Henna Night at the New Diorama
“Depending how I feel tomorrow morning, I’ll either slash my wrists or dye my hair”: right from the outset Amy Rosenthal’s one-act play, written in 1999, sets a darkly comic tone that it struggles to maintain.
The small stage is cluttered with boxes and rubbish, which gives the impression of a cramped London bedsit. Wine-swilling Judith (Hatty Preston) leaves an answerphone message for ex-boyfriend Jack suggesting that she’s pregnant and she’s going to kill herself. She immediately regrets it, but the next day Jack’s new girlfriend Ros shows up to see if Judith is alright.
Preston has the larger-than-life manner, physical silliness and facial expressions of Miranda Hart – a loveable, klutzy woman who’s unlucky in love. The darkness of what Judith’s suggesting – suicide, pregnancy, abortion – is always covered up by her need to make jokes. This tendency completely deflates any sense of edginess. Instead, Judith just comes across as whiny, drunk and self-pitying, and there are very few moments when she drops the snide, sarcastic persona. In those moments she is very moving.
Ros (Nicola Daley) is a more interesting character. She is mature enough to visit her boyfriend’s ex in order to make sure that she’s ok. Ros acts like an adult, Judith like a child. Daley shows her character’s maturity well, playing Ros as both awkward (because she’s in Judith’s flat) but authoritative (because she does not want Ros to commit suicide).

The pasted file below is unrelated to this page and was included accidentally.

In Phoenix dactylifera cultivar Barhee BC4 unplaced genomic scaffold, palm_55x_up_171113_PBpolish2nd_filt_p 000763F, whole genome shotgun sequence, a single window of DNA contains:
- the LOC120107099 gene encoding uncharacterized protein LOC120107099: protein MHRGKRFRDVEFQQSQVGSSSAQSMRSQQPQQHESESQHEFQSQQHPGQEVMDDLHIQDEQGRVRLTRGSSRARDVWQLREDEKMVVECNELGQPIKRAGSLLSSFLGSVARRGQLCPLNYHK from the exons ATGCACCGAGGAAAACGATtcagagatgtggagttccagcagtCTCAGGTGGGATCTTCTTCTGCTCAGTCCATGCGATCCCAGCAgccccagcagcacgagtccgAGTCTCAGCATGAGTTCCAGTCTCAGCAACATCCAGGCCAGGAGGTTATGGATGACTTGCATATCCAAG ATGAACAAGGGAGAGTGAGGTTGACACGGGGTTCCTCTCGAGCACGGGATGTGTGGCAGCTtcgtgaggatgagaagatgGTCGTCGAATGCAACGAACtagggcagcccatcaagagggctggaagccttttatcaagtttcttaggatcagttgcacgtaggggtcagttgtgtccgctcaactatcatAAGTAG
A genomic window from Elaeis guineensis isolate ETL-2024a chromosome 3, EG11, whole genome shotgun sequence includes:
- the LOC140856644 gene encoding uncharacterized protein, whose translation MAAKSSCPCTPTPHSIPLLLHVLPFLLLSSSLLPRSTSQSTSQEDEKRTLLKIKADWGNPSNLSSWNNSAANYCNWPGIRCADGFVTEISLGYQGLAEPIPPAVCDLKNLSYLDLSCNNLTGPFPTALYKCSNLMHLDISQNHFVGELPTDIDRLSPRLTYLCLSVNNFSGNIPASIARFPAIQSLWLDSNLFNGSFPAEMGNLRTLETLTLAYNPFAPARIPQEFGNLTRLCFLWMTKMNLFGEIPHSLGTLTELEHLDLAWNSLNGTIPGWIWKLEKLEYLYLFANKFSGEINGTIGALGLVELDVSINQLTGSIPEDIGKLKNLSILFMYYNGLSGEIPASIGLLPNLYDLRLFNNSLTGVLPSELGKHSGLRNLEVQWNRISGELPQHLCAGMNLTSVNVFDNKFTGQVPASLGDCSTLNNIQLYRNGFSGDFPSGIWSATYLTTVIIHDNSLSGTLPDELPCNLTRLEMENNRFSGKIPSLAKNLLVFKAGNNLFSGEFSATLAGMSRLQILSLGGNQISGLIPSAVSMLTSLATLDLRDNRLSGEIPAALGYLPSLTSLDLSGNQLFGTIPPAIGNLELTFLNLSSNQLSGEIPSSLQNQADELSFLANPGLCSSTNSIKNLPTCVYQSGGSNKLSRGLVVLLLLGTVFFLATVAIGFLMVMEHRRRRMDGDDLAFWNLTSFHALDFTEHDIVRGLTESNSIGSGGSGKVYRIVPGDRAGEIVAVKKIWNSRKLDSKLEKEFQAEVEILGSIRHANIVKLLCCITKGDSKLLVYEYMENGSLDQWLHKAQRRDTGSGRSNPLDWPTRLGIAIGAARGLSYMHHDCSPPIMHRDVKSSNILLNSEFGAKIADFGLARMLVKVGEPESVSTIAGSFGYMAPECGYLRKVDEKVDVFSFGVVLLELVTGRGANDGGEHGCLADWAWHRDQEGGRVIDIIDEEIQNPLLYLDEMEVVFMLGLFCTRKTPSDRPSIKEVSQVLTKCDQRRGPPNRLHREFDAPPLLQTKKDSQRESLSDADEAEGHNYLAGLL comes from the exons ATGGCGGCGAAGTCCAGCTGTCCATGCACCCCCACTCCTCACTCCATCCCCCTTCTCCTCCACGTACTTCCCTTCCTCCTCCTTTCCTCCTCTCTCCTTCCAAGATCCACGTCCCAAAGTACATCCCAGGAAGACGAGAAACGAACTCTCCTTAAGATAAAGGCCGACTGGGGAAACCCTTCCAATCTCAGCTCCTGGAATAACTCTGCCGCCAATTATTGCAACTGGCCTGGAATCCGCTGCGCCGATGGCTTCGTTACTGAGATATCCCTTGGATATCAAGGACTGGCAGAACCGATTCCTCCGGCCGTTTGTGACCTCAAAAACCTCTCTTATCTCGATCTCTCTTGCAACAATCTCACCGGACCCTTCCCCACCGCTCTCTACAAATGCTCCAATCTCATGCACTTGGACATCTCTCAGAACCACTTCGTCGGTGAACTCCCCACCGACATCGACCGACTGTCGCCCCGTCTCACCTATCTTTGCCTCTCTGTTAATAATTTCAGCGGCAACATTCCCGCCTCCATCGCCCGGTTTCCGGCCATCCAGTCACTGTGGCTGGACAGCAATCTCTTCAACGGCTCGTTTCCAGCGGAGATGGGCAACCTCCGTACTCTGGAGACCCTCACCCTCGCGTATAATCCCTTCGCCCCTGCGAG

Henna Night is a fairly dull, middle-class drama full of references to Habitat, Ikea, Veneziana pizza and Futons. There are dark moments to latch onto – hints of mental health problems, of class divide. But the comedy is played up, the emotional depth of the characters played down. Rosenthal’s script does not let the audience work much out for themselves either. Just as we get the measure of the characters, Rosenthal spells it out for us: “You’re so bloody flawless” says Judith to Ros, “and you’re so adorably flawed” is the reply.
As an exploration of a break-up it is competent, with moments of insight. But the dominant voice is not Ros’ or Judith’s – it’s Rosenthal’s. Too many pithy lines sound like the playwright overriding her characters and in covering ground that has been trampled on endlessly for decades. The story of a middle-class break-up, Henna Night struggles to find anything interesting to say.
Henna Night is on at the New Diorama Theatre until 28th June 2014, for further information or to book visit here.